We’re excited to have Ann Millspaugh join the Core Tech team in our San Francisco office! She will work with members of the engineering division to ensure that our mapping infrastructure continues to grow quickly and efficiently.

Prior to joining Mapbox, Ann worked as a software engineer and civic tech advocate in DC, NY, & CA. She has worked on small business development in San Diego & Syracuse, pushed for nationwide ethical investing programs and practices, and lead initiatives for open internet policies in DC.

Welcome to the team, Ann!

Sam Matthews

Welcome, Ann Millspaugh! was originally published in Points of interest on Medium, where people are continuing the conversation by highlighting and responding to this story.

test – please ignore

mer 26 jui 2017 - 18:42


Put more text here

Choose the best bloggers and mappers for the OSM Awards 2017

mer 26 jui 2017 - 15:13

The community voting for the OpenStreetMap Awards 2017 continues! We have 45 nominees, any number of which you can support, and only nine of them will receive the award. This is a hard choice, and to help you, we are continuing the series of posts about the work nominees did.

Influential Writing Award

For the best tutorial, documentation, blog or a blog post. A text or series of texts that attracted many new people to OSM, provided an interesting outlook on the project, or inspired the community to do better things.

  • Carto’Cité: there are few blogs about GIS in non-English languages, and we are lucky to have this one. Carto’Cité is a geomatics agency in Nantes, France, and not only they do work for their clients, they also regularly publish very detailed tutorials for using OpenStreetMap data in QGIS, uMap and other open tools.
  • Joost Schouppe: being the most visible member of the belgian community, he organizes local events and publishes a very diverse and useful diary. He writes in detail about analysing OSM data, using data from government, about impact of mapping parties and Missing Maps events, and interviews interesting people.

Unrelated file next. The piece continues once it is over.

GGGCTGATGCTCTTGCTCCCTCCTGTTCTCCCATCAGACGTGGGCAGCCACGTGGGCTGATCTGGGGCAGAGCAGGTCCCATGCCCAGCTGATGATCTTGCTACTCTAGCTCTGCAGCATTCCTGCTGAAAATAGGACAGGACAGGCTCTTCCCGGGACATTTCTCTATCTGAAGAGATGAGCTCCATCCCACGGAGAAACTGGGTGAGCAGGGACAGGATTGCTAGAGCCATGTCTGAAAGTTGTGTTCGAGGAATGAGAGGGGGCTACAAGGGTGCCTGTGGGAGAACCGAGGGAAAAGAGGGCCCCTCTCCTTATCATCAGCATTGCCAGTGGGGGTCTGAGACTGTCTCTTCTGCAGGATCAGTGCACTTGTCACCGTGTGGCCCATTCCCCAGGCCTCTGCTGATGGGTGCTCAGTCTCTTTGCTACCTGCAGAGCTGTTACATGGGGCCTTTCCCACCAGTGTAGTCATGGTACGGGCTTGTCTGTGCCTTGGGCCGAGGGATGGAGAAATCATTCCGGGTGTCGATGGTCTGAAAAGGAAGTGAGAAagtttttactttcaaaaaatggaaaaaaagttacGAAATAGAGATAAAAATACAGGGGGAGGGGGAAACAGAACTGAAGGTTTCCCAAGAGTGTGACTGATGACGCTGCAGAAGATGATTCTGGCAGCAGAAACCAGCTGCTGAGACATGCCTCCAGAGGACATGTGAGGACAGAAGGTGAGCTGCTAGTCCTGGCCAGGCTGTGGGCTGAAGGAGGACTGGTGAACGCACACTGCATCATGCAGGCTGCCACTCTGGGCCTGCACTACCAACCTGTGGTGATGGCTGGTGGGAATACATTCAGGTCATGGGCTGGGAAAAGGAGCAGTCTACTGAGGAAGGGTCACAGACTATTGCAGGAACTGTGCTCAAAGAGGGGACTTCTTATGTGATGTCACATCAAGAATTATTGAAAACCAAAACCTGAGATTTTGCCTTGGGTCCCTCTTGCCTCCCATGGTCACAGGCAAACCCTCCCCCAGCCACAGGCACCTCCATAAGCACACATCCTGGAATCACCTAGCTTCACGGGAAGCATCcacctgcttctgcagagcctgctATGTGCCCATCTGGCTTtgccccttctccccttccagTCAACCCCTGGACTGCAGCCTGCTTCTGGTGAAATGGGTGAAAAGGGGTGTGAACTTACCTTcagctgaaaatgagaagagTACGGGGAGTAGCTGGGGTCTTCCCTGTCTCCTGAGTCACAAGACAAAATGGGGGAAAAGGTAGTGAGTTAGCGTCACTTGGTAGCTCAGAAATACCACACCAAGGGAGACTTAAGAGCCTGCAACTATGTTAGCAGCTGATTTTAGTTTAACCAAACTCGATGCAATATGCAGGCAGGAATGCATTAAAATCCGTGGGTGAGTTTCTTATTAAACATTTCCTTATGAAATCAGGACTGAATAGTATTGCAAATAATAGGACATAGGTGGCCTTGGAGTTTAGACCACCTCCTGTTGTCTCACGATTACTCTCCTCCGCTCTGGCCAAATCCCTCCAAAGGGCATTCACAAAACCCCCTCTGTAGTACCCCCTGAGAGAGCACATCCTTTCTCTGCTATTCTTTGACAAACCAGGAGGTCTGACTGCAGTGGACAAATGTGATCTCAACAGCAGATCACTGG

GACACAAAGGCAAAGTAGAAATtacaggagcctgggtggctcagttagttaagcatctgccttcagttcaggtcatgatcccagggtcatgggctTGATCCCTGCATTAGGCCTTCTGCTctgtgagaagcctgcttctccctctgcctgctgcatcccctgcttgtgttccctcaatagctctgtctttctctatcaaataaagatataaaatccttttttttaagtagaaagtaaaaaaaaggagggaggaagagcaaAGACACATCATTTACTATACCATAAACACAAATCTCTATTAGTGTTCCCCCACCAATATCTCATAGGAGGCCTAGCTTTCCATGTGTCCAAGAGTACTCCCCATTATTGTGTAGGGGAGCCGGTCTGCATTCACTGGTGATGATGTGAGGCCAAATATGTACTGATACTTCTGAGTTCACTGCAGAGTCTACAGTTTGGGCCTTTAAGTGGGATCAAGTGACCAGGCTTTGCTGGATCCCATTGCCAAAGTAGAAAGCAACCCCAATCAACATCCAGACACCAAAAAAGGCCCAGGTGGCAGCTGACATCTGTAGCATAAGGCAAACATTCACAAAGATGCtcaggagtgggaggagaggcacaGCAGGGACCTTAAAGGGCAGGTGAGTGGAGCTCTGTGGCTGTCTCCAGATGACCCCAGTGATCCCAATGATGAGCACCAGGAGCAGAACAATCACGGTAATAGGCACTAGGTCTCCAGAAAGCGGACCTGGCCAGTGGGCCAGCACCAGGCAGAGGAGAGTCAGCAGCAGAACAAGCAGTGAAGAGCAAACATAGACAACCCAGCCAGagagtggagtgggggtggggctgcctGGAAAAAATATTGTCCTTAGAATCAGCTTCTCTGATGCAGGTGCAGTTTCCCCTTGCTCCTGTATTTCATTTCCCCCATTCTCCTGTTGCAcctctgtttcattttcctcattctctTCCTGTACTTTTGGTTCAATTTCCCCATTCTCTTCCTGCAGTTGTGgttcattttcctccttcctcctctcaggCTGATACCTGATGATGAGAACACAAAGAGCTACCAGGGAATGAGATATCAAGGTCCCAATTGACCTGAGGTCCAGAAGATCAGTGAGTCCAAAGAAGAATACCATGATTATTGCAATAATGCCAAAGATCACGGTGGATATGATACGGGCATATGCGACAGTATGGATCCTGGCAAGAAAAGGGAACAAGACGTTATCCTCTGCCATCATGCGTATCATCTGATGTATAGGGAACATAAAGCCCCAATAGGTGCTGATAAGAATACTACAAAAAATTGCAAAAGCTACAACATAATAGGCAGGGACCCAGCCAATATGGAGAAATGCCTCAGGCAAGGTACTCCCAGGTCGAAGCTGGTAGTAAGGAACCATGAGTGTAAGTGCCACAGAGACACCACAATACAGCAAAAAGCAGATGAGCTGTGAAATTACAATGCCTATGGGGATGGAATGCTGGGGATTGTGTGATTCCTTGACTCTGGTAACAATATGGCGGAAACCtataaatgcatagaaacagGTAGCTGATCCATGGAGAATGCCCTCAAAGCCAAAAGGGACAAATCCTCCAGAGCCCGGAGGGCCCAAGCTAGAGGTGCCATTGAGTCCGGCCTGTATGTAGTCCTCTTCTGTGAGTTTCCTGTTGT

• BushmanK: he has posted many thoughtful diary posts about various aspects of the OpenStreetMap, which make you question everything: mapping time zones, adding name translations, tagging man-made structures, using signs for names, and even governance of the map. He may seem rude at times, but that’s because his native language is Russian.
  • Ramani Huria: they are the very active community in Tanzania, and their blog is full not only with event reports, but with tutorials on JOSM, QGIS and mapping techniques, in both English and Swahili. Their articles are useful both to people from their country and to everyone else.
  • Arun Ganesh: better known as PlaneMad, he is the leader of the Mapbox’s data team, always watching for errors on the map and analysing data, examining mapping applications or styling maps in his spare time. All of that you can see in his blog, complete with diagrams, screenshots and funny pictures.
Greatness in Mapping Award

For significant contributions to the map data, or exemplary mapping: micro-mapping, clean-up, mapping towns from scratch, proper imports.